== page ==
Mudede "directly linked" to Chinhoyi diesel-from-rock rigging – Court

In convicting infamous "diesel n’anga" Rotina Mavhunga, alias Nomatter Tagarira, in absentia on two counts of defrauding the State of about Z$500 billion between March and June 2007 and misrepresenting to a public official that diesel was oozing out of a rock at Maningwa Hills in Chinhoyi, Mashonaland West provincial magistrate Mr Ignatius Mugova last week said Mr Mudede had "an interest" in the matter.

However, he said the court could not establish if Mr Mudede’s involvement was for personal reasons or for the benefit of the nation.

Mavhunga claimed in court that Mr Mudede had supplied her with 125 litres of diesel which she poured through a pipe to deceive public officials that the liquid was coming out of a rock.

"From evidence from Mavhunga it is abundantly clear that Tobaiwa Mudede had an interest in the matter, whether for the benefit of the nation or himself is unknown to the court," Mr Mugova said.

The RG’s action, he said, was "disturbing" as he left Mavhunga in hiding and fed her when the police were hunting for her.

Mavhunga said she also got 100 litres of diesel from one Uswahungani and bought a further 500 litres that she also poured into the pipe on top of the hill.

Mr Mugova convicted Mavhunga’s co-accused Lyton Munodawafa and Martin Mazvazvido on the fraud charge, but exonerated them on the charge of misrepresenting to the then Mashonaland West Governor and Resident Minister Nelson Samkange on the grounds that the State failed to provide evidence linking them to the offence.

Mavhunga has not appeared in court despite several summons, prompting the court to proceed with her trial and pass judgment in her absence, while police enforce a warrant of arrest.

Mavhunga and her two accomplices now await sentencing, which was supposed to have been handed down last Wednesday but was deferred to tomorrow when police are expected to have apprehended her.

It is believed that she is holed up in Guruve.

Her co-accused were immediately put behind bars but have temporarily regained their freedom after the magistrate said there were some things he wanted to review before passing sentence.

The three denied the charge when the matter first came before Mr Mugova.

In delivering his judgment, Mr Mugova said: "The State failed to prove that all accused persons supplied false information to a public official. It only managed to do so in respect of accused one (Mavhunga).

"Consequently, all accused are found guilty as charged in respect of count one (fraud). As for count two (misrepresenting to a public official) only accused one (Mavhunga) is found guilty as charged," he said.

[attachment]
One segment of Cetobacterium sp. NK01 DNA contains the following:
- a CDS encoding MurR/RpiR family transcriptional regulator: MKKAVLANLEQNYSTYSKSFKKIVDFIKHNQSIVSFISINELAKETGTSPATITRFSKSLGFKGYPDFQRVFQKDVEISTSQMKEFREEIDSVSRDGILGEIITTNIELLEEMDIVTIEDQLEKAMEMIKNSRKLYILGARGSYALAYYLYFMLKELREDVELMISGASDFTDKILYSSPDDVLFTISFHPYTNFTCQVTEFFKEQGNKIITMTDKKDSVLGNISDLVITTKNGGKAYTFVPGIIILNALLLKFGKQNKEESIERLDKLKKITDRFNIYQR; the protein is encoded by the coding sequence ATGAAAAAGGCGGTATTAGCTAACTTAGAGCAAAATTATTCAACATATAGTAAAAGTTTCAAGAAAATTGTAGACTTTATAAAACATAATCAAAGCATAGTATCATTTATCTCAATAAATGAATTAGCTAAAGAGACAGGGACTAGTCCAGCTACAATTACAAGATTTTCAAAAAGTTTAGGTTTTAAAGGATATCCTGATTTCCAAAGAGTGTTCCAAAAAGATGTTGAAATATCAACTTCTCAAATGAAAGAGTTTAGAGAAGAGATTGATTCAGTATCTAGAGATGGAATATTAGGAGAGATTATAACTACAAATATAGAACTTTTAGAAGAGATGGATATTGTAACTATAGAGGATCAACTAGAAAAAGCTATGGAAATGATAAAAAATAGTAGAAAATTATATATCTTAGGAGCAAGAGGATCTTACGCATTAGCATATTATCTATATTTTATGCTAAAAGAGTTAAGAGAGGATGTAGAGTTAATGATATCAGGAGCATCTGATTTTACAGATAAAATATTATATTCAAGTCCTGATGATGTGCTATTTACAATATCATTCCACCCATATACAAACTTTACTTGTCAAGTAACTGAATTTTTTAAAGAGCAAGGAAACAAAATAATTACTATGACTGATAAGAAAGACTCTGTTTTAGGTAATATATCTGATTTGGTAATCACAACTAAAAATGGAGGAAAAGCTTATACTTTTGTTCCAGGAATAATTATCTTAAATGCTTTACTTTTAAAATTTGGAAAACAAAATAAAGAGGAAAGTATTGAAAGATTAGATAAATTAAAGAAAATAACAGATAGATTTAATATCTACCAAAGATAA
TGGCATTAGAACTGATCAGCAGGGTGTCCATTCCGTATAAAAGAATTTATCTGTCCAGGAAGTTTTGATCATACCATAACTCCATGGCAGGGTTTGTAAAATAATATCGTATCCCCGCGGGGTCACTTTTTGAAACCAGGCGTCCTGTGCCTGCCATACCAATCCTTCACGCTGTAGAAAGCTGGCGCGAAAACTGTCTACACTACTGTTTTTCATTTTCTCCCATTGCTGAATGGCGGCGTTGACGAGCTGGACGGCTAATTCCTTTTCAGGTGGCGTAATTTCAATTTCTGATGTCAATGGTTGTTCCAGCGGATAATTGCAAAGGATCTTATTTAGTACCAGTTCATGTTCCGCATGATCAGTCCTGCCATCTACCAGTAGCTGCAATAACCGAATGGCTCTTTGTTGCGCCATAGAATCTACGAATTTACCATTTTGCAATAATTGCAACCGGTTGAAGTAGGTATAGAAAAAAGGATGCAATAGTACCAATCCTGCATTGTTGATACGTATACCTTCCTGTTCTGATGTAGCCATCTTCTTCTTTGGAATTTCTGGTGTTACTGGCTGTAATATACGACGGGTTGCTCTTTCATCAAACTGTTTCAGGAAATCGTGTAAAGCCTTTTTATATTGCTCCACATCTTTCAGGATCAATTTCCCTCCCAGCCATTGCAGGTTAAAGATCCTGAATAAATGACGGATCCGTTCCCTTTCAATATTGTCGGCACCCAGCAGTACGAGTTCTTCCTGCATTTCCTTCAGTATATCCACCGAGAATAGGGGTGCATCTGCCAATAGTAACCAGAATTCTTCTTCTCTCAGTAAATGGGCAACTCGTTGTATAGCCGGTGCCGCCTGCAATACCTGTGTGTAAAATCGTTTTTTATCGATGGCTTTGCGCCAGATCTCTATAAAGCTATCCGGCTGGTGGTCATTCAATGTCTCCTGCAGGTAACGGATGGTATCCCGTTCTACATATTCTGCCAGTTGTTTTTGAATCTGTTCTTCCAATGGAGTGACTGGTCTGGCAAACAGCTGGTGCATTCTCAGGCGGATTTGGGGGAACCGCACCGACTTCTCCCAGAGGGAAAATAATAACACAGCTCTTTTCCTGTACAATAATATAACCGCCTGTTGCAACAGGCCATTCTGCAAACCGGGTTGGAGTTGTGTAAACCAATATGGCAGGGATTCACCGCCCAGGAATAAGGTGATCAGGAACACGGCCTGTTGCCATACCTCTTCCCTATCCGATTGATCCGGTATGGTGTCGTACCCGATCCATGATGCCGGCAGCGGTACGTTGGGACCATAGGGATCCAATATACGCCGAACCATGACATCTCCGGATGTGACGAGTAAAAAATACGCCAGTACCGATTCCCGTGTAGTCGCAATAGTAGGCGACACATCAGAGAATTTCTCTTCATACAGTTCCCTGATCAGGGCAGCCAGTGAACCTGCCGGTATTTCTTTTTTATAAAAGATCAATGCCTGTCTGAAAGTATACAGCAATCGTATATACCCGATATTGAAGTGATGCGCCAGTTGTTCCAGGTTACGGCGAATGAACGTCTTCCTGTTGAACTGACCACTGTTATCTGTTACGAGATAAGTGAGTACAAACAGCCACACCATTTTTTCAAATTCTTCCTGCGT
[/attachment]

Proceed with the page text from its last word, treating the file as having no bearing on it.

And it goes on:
Magistrate Mugova said Mavhunga and her accomplices exploited the fuel crisis in the country at the time and many people became "gullible" and accepted an "otherwise unknown phenomenon", such as refined diesel coming out of a rock.

He said Mavhunga’s reasons for lying were for "self-actualisation and benefit".

He noted that initially Mavhunga pleaded guilty to the charge when she presented her defence outline after dumping her lawyer Mr Chandavengegwa Chopamba.

However, she later re-engaged him leading to a full trial and altered her plea.

She later claimed in court that she pleaded under duress after being assaulted by the police.

"The State proved beyond reasonable doubt that Mavhunga and her accomplices defrauded the Government and the State. The prejudice to the State is difficult to fathom," he said.

He said there were inconsistencies in the evidence from the defence witnesses, which showed that the "discovery" of diesel was shrouded in secrecy such that "no two people came up with exactly the same position" on what transpired during the period.

He said it was clear that people had been frightened by the "spirit" that was supposedly guiding Mavhunga.

Mavhunga, he said, wanted to hide behind the "spirit" of Changamire Dombo and at some stage gave the impression that the spirit gave evidence in court.

He noted that Mavhunga twice faked a trance during the trial in a bid to hoodwink the court into believing that she could not give evidence.

Mavhunga told the court that she started conducting rituals at the age of 13 and became Changamire Dombo’s "medium" in 2003.

She denied that she solicited anything from Government saying "Changamire Dombo" and well-wishers provided everything she got. (Additional reporting by The Herald)